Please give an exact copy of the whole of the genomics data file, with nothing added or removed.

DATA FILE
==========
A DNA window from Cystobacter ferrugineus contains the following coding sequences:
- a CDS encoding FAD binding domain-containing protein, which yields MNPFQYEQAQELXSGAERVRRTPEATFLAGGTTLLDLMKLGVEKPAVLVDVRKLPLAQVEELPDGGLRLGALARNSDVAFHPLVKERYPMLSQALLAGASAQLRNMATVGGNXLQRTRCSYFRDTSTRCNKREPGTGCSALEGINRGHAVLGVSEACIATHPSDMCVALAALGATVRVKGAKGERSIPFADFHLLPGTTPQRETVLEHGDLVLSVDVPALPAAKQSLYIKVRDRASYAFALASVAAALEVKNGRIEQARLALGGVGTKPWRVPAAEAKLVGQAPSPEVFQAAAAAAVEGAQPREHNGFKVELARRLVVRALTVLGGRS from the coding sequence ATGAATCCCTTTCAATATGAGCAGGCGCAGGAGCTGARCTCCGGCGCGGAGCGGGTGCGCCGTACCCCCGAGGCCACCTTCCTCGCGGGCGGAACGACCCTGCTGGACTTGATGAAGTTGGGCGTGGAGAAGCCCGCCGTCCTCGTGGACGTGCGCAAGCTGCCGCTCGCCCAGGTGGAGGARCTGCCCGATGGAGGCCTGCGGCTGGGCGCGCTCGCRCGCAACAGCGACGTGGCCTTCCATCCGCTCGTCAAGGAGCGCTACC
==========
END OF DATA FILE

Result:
A DNA window from Cystobacter ferrugineus contains the following coding sequences:
- a CDS encoding FAD binding domain-containing protein, which yields MNPFQYEQAQELXSGAERVRRTPEATFLAGGTTLLDLMKLGVEKPAVLVDVRKLPLAQVEELPDGGLRLGALARNSDVAFHPLVKERYPMLSQALLAGASAQLRNMATVGGNXLQRTRCSYFRDTSTRCNKREPGTGCSALEGINRGHAVLGVSEACIATHPSDMCVALAALGATVRVKGAKGERSIPFADFHLLPGTTPQRETVLEHGDLVLSVDVPALPAAKQSLYIKVRDRASYAFALASVAAALEVKNGRIEQARLALGGVGTKPWRVPAAEAKLVGQAPSPEVFQAAAAAAVEGAQPREHNGFKVELARRLVVRALTVLGGRS from the coding sequence ATGAATCCCTTTCAATATGAGCAGGCGCAGGAGCTGARCTCCGGCGCGGAGCGGGTGCGCCGTACCCCCGAGGCCACCTTCCTCGCGGGCGGAACGACCCTGCTGGACTTGATGAAGTTGGGCGTGGAGAAGCCCGCCGTCCTCGTGGACGTGCGCAAGCTGCCGCTCGCCCAGGTGGAGGARCTGCCCGATGGAGGCCTGCGGCTGGGCGCGCTCGCRCGCAACAGCGACGTGGCCTTCCATCCGCTCGTCAAGGAGCGCTACC